Skip to main content

Polar Bear Facts

arctic polar bears, fun facts
What do you call a polar bear? Threatened? Endangered? Or overhyped and overprotected? It all depends on where you're standing. (Image credit: USFWS.)

Polar bears are large, white bears that like cold climates, fatty meals and long days of hunting. No matter how adorable polar bears look, these animals are not cuddly. In fact, polar bears are ferocious hunters, and they are the biggest carnivores among land animals.

Size & appearance

Polar bears are also the largest species of bear. For bears, height is usually measured at the shoulder when the animal is on all fours, according to Polar Bear International. On average, polar bears on all fours are 3.5 to 5 feet (1 to 1.5 meters) tall, but when standing on its hind legs, an adult male polar bear may reach more than 10 feet (3 m). Lengthwise, they are 7.25 to 8 feet (2.2 to 2.5 m) from head to rump. Their tail adds another 3 to 5 inches (7.5 to 12.5 centimeters).

An adult male polar bear weighs around 775 to 1,200 lbs. (351 to 544 kilograms). The largest polar bear recorded weighed 2,209 pounds (1,000 kg), according to Polar Bear International. Females weigh half as much as their male counterparts, at only or 330 to 650 lbs. (50 to 295 kg).

Polar bears appear to be white, but their hair is actually transparent; the white results from light being refracted through the clear hair strands, according to the Animal Diversity Web (ADW), a database maintained by the Museum of Zoology at the University of Michigan. The bears can also be yellowish in the summer due to oxidation, or may even appear brown or gray, depending on the season and light conditions. Polar bear skin is black; it absorbs the heat of the sun to keep the animals warm.


Polar bears live in countries that ring the Arctic Circle: Canada, Russia, the United States (in Alaska), Greenland and Norway.  In the winter, temperatures in the Arctic are usually around minus 29 degrees Fahrenheit (minus 34 degrees Celsius) and can reach as low as minus 92 F (minus 69 C). The temperature of the water is frigid, as well, reaching as low as 28 F (minus 2 C), the freezing point of seawater, according to PBS Nature.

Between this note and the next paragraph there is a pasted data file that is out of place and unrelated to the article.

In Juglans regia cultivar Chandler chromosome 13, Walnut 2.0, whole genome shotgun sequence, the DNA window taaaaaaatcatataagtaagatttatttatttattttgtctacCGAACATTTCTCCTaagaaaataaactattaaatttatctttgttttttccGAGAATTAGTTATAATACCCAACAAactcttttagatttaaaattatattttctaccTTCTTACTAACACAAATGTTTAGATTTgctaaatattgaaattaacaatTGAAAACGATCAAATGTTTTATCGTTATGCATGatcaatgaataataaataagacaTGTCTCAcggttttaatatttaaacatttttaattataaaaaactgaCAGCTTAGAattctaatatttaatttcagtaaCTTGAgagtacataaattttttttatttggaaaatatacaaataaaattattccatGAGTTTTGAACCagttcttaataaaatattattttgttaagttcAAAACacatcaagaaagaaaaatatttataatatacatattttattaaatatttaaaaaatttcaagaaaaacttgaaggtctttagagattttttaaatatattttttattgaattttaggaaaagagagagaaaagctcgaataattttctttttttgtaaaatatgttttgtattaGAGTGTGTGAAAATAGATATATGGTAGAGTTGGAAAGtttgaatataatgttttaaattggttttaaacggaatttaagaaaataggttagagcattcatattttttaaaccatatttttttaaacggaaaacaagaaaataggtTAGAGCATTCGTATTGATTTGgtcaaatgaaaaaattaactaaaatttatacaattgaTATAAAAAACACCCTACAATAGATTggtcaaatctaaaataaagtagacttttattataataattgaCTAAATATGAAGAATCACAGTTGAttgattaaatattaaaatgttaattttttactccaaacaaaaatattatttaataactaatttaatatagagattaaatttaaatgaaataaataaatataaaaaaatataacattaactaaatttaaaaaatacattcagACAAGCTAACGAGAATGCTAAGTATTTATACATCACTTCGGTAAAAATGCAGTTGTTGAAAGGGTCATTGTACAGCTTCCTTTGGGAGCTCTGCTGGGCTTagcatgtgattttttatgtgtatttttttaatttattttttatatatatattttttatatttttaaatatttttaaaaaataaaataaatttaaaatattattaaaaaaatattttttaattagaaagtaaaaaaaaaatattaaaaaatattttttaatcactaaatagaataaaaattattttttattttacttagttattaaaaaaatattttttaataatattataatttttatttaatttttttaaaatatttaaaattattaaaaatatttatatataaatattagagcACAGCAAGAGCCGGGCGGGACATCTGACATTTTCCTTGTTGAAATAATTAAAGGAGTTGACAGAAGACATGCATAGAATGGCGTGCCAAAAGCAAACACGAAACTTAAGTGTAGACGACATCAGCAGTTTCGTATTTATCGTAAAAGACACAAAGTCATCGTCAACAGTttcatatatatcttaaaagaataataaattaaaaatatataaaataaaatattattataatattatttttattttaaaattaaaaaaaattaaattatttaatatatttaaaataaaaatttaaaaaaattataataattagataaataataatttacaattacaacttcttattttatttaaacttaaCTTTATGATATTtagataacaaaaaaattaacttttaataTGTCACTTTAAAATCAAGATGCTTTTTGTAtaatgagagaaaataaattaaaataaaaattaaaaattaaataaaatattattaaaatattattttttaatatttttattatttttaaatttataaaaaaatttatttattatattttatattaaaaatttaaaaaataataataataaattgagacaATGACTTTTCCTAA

Polar bears are excellent swimmers; their scientific name, Ursus maritimus, means "sea bear," according to the San Diego Zoo. They use their big front feet to paddle and their back legs as rudders. These bears have been known to swim more than 60 miles (100 km) without rest. [Images: Swimming Polar Bears]


Polar bears are solitary. The animal will spend its days sitting on the ice by a seal breathing hole, waiting for one to pop up. This style of hunting is called still-hunting. Polar bears will also seek out seal lairs, crash through the roof and kill the seals inside.

Unlike other bears, polar bears do not hibernate in the winter, according to the San Diego Zoo. They continue to hunt, unless the weather is extremely cold. Then they may seek shelter in a snow den.


The polar bear's primary food source is seals. Their diet of meat makes them carnivores. If the food supply is plentiful, they will only eat seal blubber. This high-calorie meal helps the bears build up fat reserves, which keep polar bears healthy between feedings and help maintain their body temperature. According to PBS Nature, polar bears need 4.4 lbs (2 kg) of fat each day. This is equal to about 121 lbs. of seal (55 kg) and provides about eight days' worth of energy.

If seal hunting isn't going well, polar bears will also eat anything they can find, such as fish, eggs, vegetation, reindeer, rodents, birds, berries and human garbage.